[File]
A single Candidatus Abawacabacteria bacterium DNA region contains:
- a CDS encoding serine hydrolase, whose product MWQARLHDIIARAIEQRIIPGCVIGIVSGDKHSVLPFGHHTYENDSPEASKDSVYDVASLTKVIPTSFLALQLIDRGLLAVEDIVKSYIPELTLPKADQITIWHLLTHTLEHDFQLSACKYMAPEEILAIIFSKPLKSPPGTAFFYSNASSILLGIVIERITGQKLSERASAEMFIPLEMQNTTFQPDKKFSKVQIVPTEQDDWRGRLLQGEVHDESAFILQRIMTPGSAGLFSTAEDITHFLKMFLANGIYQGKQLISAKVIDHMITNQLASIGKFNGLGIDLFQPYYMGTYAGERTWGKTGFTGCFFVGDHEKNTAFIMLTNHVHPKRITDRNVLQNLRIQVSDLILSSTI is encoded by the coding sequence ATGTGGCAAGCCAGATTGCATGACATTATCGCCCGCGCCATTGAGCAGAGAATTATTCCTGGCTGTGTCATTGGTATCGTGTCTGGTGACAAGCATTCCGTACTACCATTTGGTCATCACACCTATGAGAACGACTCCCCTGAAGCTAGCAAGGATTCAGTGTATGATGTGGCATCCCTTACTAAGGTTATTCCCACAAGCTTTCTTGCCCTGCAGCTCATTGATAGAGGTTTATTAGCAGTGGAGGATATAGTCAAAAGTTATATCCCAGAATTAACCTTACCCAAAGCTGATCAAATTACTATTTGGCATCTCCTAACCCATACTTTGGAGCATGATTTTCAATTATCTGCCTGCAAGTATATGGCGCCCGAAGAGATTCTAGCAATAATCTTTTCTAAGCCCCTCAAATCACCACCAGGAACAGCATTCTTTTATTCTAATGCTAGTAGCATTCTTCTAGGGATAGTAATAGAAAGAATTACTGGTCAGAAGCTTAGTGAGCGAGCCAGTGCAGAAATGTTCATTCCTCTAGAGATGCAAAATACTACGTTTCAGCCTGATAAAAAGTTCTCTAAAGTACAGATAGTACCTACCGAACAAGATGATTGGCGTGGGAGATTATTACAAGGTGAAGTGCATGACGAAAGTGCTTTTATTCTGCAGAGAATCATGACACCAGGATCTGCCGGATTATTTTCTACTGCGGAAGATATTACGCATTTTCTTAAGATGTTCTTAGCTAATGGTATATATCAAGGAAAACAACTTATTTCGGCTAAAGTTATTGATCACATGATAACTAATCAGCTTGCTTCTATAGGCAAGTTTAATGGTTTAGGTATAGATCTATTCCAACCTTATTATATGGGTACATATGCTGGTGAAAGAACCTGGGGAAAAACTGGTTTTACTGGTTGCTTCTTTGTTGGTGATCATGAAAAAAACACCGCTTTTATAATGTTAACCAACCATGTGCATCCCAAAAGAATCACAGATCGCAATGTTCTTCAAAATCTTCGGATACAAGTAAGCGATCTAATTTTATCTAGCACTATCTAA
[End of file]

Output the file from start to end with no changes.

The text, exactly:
A single Candidatus Abawacabacteria bacterium DNA region contains:
- a CDS encoding serine hydrolase, whose product MWQARLHDIIARAIEQRIIPGCVIGIVSGDKHSVLPFGHHTYENDSPEASKDSVYDVASLTKVIPTSFLALQLIDRGLLAVEDIVKSYIPELTLPKADQITIWHLLTHTLEHDFQLSACKYMAPEEILAIIFSKPLKSPPGTAFFYSNASSILLGIVIERITGQKLSERASAEMFIPLEMQNTTFQPDKKFSKVQIVPTEQDDWRGRLLQGEVHDESAFILQRIMTPGSAGLFSTAEDITHFLKMFLANGIYQGKQLISAKVIDHMITNQLASIGKFNGLGIDLFQPYYMGTYAGERTWGKTGFTGCFFVGDHEKNTAFIMLTNHVHPKRITDRNVLQNLRIQVSDLILSSTI is encoded by the coding sequence ATGTGGCAAGCCAGATTGCATGACATTATCGCCCGCGCCATTGAGCAGAGAATTATTCCTGGCTGTGTCATTGGTATCGTGTCTGGTGACAAGCATTCCGTACTACCATTTGGTCATCACACCTATGAGAACGACTCCCCTGAAGCTAGCAAGGATTCAGTGTATGATGTGGCATCCCTTACTAAGGTTATTCCCACAAGCTTTCTTGCCCTGCAGCTCATTGATAGAGGTTTATTAGCAGTGGAGGATATAGTCAAAAGTTATATCCCAGAATTAACCTTACCCAAAGCTGATCAAATTACTATTTGGCATCTCCTAACCCATACTTTGGAGCATGATTTTCAATTATCTGCCTGCAAGTATATGGCGCCCGAAGAGATTCTAGCAATAATCTTTTCTAAGCCCCTCAAATCACCACCAGGAACAGCATTCTTTTATTCTAATGCTAGTAGCATTCTTCTAGGGATAGTAATAGAAAGAATTACTGGTCAGAAGCTTAGTGAGCGAGCCAGTGCAGAAATGTTCATTCCTCTAGAGATGCAAAATACTACGTTTCAGCCTGATAAAAAGTTCTCTAAAGTACAGATAGTACCTACCGAACAAGATGATTGGCGTGGGAGATTATTACAAGGTGAAGTGCATGACGAAAGTGCTTTTATTCTGCAGAGAATCATGACACCAGGATCTGCCGGATTATTTTCTACTGCGGAAGATATTACGCATTTTCTTAAGATGTTCTTAGCTAATGGTATATATCAAGGAAAACAACTTATTTCGGCTAAAGTTATTGATCACATGATAACTAATCAGCTTGCTTCTATAGGCAAGTTTAATGGTTTAGGTATAGATCTATTCCAACCTTATTATATGGGTACATATGCTGGTGAAAGAACCTGGGGAAAAACTGGTTTTACTGGTTGCTTCTTTGTTGGTGATCATGAAAAAAACACCGCTTTTATAATGTTAACCAACCATGTGCATCCCAAAAGAATCACAGATCGCAATGTTCTTCAAAATCTTCGGATACAAGTAAGCGATCTAATTTTATCTAGCACTATCTAA